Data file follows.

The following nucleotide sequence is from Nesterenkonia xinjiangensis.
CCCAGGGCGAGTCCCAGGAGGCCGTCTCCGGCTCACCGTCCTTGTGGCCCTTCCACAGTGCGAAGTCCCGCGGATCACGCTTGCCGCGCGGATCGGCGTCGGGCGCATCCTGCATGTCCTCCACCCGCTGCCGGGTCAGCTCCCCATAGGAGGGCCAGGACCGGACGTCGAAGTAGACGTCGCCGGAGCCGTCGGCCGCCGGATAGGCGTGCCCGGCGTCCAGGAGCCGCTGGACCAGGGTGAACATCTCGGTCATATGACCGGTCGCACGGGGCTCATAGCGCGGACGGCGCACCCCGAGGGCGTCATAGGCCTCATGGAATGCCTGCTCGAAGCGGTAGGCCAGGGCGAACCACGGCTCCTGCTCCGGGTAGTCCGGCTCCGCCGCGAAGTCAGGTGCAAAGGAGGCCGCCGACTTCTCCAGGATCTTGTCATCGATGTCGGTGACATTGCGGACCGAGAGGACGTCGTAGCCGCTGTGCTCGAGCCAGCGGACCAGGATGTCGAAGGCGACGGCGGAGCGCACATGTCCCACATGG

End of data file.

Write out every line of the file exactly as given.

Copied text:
The following nucleotide sequence is from Nesterenkonia xinjiangensis.
CCCAGGGCGAGTCCCAGGAGGCCGTCTCCGGCTCACCGTCCTTGTGGCCCTTCCACAGTGCGAAGTCCCGCGGATCACGCTTGCCGCGCGGATCGGCGTCGGGCGCATCCTGCATGTCCTCCACCCGCTGCCGGGTCAGCTCCCCATAGGAGGGCCAGGACCGGACGTCGAAGTAGACGTCGCCGGAGCCGTCGGCCGCCGGATAGGCGTGCCCGGCGTCCAGGAGCCGCTGGACCAGGGTGAACATCTCGGTCATATGACCGGTCGCACGGGGCTCATAGCGCGGACGGCGCACCCCGAGGGCGTCATAGGCCTCATGGAATGCCTGCTCGAAGCGGTAGGCCAGGGCGAACCACGGCTCCTGCTCCGGGTAGTCCGGCTCCGCCGCGAAGTCAGGTGCAAAGGAGGCCGCCGACTTCTCCAGGATCTTGTCATCGATGTCGGTGACATTGCGGACCGAGAGGACGTCGTAGCCGCTGTGCTCGAGCCAGCGGACCAGGATGTCGAAGGCGACGGCGGAGCGCACATGTCCCACATGG